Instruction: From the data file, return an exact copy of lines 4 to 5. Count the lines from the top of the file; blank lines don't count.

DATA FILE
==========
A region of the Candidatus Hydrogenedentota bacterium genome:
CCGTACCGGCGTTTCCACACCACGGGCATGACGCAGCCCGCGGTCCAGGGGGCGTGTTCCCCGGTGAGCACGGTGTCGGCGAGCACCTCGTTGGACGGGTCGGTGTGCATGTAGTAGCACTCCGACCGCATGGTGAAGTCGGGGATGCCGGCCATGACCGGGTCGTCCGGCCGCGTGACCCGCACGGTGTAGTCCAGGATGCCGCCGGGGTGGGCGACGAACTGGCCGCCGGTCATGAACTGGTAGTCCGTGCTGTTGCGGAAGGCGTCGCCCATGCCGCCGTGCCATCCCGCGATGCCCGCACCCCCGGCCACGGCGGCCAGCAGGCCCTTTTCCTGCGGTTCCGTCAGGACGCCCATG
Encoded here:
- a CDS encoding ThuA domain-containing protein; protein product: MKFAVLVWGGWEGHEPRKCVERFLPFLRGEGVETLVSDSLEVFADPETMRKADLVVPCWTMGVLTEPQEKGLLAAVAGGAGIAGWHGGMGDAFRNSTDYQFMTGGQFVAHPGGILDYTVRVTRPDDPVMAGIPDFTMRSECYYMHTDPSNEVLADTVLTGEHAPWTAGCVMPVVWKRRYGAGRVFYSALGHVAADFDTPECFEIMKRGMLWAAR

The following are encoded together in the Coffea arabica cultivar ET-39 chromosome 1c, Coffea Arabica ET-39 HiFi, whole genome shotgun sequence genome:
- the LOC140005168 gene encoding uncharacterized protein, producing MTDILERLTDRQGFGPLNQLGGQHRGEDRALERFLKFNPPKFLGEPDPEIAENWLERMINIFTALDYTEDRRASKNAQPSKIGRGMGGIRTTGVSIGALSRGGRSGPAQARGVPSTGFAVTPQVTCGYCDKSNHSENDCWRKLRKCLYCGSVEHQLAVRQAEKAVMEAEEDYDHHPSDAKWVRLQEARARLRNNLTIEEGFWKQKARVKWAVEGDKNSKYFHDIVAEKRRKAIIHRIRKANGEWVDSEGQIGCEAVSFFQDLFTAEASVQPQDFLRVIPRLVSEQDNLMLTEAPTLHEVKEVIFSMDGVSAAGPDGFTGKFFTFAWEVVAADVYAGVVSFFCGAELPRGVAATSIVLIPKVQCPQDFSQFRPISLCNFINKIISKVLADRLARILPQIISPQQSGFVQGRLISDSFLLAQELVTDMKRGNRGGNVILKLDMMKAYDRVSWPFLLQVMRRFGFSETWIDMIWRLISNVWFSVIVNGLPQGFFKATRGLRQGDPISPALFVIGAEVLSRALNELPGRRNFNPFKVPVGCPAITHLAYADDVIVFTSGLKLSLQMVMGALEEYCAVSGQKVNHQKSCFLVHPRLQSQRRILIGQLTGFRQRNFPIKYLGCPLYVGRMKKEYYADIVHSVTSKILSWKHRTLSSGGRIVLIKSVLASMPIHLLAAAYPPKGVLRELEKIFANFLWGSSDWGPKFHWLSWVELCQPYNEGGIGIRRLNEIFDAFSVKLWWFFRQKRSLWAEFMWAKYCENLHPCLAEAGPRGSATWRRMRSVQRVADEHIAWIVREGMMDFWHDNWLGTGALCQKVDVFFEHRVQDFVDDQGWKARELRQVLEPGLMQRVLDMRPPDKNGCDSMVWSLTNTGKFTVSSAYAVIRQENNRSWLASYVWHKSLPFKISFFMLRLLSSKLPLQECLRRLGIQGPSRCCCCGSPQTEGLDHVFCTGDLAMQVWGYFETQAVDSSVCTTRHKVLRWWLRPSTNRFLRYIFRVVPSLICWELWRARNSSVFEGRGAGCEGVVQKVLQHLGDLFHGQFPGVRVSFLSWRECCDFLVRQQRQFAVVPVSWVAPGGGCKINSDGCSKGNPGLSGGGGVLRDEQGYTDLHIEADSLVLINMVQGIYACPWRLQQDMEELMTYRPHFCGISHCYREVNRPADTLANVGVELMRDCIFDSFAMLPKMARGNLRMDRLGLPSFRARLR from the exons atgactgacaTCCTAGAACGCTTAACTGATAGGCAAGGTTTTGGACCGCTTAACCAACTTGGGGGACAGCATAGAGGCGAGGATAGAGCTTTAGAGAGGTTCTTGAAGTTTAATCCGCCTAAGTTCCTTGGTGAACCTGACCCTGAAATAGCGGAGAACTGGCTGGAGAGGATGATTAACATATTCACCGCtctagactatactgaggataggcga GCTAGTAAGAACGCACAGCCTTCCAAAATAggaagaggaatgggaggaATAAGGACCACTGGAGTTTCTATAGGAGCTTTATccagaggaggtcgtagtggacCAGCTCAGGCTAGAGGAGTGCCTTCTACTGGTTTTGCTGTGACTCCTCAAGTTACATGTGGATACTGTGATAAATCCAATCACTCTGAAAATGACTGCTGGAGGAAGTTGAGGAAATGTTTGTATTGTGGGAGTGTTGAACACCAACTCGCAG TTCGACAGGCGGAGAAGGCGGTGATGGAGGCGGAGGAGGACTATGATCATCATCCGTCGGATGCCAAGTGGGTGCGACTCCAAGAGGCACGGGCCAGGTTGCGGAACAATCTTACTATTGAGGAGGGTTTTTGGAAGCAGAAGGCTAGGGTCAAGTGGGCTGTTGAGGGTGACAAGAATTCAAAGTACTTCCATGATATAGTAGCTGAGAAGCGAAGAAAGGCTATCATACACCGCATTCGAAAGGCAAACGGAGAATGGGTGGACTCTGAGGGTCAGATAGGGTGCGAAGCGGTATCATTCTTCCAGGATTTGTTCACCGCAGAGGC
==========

- a CDS encoding ThuA domain-containing protein; protein product: MKFAVLVWGGWEGHEPRKCVERFLPFLRGEGVETLVSDSLEVFADPETMRKADLVVPCWTMGVLTEPQEKGLLAAVAGGAGIAGWHGGMGDAFRNSTDYQFMTGGQFVAHPGGILDYTVRVTRPDDPVMAGIPDFTMRSECYYMHTDPSNEVLADTVLTGEHAPWTAGCVMPVVWKRRYGAGRVFYSALGHVAADFDTPECFEIMKRGMLWAAR

The following are encoded together in the Coffea arabica cultivar ET-39 chromosome 1c, Coffea Arabica ET-39 HiFi, whole genome shotgun sequence genome: